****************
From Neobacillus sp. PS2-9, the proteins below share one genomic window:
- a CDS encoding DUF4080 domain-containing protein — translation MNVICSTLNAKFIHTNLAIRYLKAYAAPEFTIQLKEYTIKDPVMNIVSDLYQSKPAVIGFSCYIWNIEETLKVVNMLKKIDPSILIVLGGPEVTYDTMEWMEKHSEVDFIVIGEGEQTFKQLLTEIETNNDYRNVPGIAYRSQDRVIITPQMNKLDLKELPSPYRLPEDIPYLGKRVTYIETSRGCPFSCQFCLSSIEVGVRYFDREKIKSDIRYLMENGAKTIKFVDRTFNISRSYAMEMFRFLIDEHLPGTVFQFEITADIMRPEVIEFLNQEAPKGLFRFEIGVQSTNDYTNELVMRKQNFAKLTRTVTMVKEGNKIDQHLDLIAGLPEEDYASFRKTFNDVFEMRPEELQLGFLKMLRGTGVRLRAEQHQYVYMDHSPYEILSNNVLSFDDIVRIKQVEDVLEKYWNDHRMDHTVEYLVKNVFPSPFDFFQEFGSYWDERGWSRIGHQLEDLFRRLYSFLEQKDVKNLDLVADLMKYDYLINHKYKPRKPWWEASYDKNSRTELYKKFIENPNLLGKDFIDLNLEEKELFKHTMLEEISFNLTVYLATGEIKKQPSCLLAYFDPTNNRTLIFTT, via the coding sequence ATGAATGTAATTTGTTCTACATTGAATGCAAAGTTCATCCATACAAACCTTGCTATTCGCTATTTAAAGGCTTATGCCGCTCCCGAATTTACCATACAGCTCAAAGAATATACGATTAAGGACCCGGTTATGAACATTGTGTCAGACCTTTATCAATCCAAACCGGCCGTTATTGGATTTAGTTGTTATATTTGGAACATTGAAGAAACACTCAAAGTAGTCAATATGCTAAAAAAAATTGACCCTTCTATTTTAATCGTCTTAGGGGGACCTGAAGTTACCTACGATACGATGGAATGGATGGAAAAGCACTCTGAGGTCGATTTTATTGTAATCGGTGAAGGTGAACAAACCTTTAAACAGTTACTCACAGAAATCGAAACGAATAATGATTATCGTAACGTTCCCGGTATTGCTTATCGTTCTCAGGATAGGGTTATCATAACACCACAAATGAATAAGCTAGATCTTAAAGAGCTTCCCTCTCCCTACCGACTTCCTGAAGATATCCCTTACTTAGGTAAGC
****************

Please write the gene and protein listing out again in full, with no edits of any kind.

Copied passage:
From Neobacillus sp. PS2-9, the proteins below share one genomic window:
- a CDS encoding DUF4080 domain-containing protein — translation MNVICSTLNAKFIHTNLAIRYLKAYAAPEFTIQLKEYTIKDPVMNIVSDLYQSKPAVIGFSCYIWNIEETLKVVNMLKKIDPSILIVLGGPEVTYDTMEWMEKHSEVDFIVIGEGEQTFKQLLTEIETNNDYRNVPGIAYRSQDRVIITPQMNKLDLKELPSPYRLPEDIPYLGKRVTYIETSRGCPFSCQFCLSSIEVGVRYFDREKIKSDIRYLMENGAKTIKFVDRTFNISRSYAMEMFRFLIDEHLPGTVFQFEITADIMRPEVIEFLNQEAPKGLFRFEIGVQSTNDYTNELVMRKQNFAKLTRTVTMVKEGNKIDQHLDLIAGLPEEDYASFRKTFNDVFEMRPEELQLGFLKMLRGTGVRLRAEQHQYVYMDHSPYEILSNNVLSFDDIVRIKQVEDVLEKYWNDHRMDHTVEYLVKNVFPSPFDFFQEFGSYWDERGWSRIGHQLEDLFRRLYSFLEQKDVKNLDLVADLMKYDYLINHKYKPRKPWWEASYDKNSRTELYKKFIENPNLLGKDFIDLNLEEKELFKHTMLEEISFNLTVYLATGEIKKQPSCLLAYFDPTNNRTLIFTT, via the coding sequence ATGAATGTAATTTGTTCTACATTGAATGCAAAGTTCATCCATACAAACCTTGCTATTCGCTATTTAAAGGCTTATGCCGCTCCCGAATTTACCATACAGCTCAAAGAATATACGATTAAGGACCCGGTTATGAACATTGTGTCAGACCTTTATCAATCCAAACCGGCCGTTATTGGATTTAGTTGTTATATTTGGAACATTGAAGAAACACTCAAAGTAGTCAATATGCTAAAAAAAATTGACCCTTCTATTTTAATCGTCTTAGGGGGACCTGAAGTTACCTACGATACGATGGAATGGATGGAAAAGCACTCTGAGGTCGATTTTATTGTAATCGGTGAAGGTGAACAAACCTTTAAACAGTTACTCACAGAAATCGAAACGAATAATGATTATCGTAACGTTCCCGGTATTGCTTATCGTTCTCAGGATAGGGTTATCATAACACCACAAATGAATAAGCTAGATCTTAAAGAGCTTCCCTCTCCCTACCGACTTCCTGAAGATATCCCTTACTTAGGTAAGC